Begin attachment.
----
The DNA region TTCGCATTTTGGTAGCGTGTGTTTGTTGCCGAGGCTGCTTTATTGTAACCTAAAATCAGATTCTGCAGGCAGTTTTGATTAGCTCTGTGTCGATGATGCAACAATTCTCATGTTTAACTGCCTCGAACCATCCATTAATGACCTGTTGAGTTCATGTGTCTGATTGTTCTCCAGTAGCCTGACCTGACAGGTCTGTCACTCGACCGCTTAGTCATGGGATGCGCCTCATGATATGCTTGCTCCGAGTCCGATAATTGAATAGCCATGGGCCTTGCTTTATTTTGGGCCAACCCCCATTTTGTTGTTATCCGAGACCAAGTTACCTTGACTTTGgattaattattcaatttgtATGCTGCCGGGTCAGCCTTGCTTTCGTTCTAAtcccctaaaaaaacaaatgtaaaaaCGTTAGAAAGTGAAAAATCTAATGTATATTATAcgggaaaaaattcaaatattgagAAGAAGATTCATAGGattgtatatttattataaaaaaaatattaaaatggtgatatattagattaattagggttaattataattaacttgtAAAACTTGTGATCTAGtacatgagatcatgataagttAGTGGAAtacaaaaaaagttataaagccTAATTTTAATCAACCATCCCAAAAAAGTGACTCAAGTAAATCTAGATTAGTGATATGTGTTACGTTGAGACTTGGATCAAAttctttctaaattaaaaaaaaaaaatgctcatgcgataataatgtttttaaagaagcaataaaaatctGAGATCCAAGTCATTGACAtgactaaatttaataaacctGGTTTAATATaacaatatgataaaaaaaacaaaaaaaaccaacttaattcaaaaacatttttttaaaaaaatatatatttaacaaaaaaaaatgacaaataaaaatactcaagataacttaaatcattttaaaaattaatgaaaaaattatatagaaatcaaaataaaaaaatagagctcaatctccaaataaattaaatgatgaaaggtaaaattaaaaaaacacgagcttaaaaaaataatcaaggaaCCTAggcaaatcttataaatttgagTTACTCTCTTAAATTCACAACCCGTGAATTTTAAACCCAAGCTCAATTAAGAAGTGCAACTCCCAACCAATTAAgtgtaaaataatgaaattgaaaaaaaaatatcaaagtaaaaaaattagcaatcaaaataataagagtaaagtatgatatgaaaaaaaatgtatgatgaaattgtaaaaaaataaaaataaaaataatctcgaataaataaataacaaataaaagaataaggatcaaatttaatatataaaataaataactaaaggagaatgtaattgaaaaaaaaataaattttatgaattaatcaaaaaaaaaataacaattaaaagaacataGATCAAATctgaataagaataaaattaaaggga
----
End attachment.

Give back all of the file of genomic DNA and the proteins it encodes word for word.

The DNA region TTCGCATTTTGGTAGCGTGTGTTTGTTGCCGAGGCTGCTTTATTGTAACCTAAAATCAGATTCTGCAGGCAGTTTTGATTAGCTCTGTGTCGATGATGCAACAATTCTCATGTTTAACTGCCTCGAACCATCCATTAATGACCTGTTGAGTTCATGTGTCTGATTGTTCTCCAGTAGCCTGACCTGACAGGTCTGTCACTCGACCGCTTAGTCATGGGATGCGCCTCATGATATGCTTGCTCCGAGTCCGATAATTGAATAGCCATGGGCCTTGCTTTATTTTGGGCCAACCCCCATTTTGTTGTTATCCGAGACCAAGTTACCTTGACTTTGgattaattattcaatttgtATGCTGCCGGGTCAGCCTTGCTTTCGTTCTAAtcccctaaaaaaacaaatgtaaaaaCGTTAGAAAGTGAAAAATCTAATGTATATTATAcgggaaaaaattcaaatattgagAAGAAGATTCATAGGattgtatatttattataaaaaaaatattaaaatggtgatatattagattaattagggttaattataattaacttgtAAAACTTGTGATCTAGtacatgagatcatgataagttAGTGGAAtacaaaaaaagttataaagccTAATTTTAATCAACCATCCCAAAAAAGTGACTCAAGTAAATCTAGATTAGTGATATGTGTTACGTTGAGACTTGGATCAAAttctttctaaattaaaaaaaaaaaatgctcatgcgataataatgtttttaaagaagcaataaaaatctGAGATCCAAGTCATTGACAtgactaaatttaataaacctGGTTTAATATaacaatatgataaaaaaaacaaaaaaaaccaacttaattcaaaaacatttttttaaaaaaatatatatttaacaaaaaaaaatgacaaataaaaatactcaagataacttaaatcattttaaaaattaatgaaaaaattatatagaaatcaaaataaaaaaatagagctcaatctccaaataaattaaatgatgaaaggtaaaattaaaaaaacacgagcttaaaaaaataatcaaggaaCCTAggcaaatcttataaatttgagTTACTCTCTTAAATTCACAACCCGTGAATTTTAAACCCAAGCTCAATTAAGAAGTGCAACTCCCAACCAATTAAgtgtaaaataatgaaattgaaaaaaaaatatcaaagtaaaaaaattagcaatcaaaataataagagtaaagtatgatatgaaaaaaaatgtatgatgaaattgtaaaaaaataaaaataaaaataatctcgaataaataaataacaaataaaagaataaggatcaaatttaatatataaaataaataactaaaggagaatgtaattgaaaaaaaaataaattttatgaattaatcaaaaaaaaaataacaattaaaagaacataGATCAAATctgaataagaataaaattaaaggga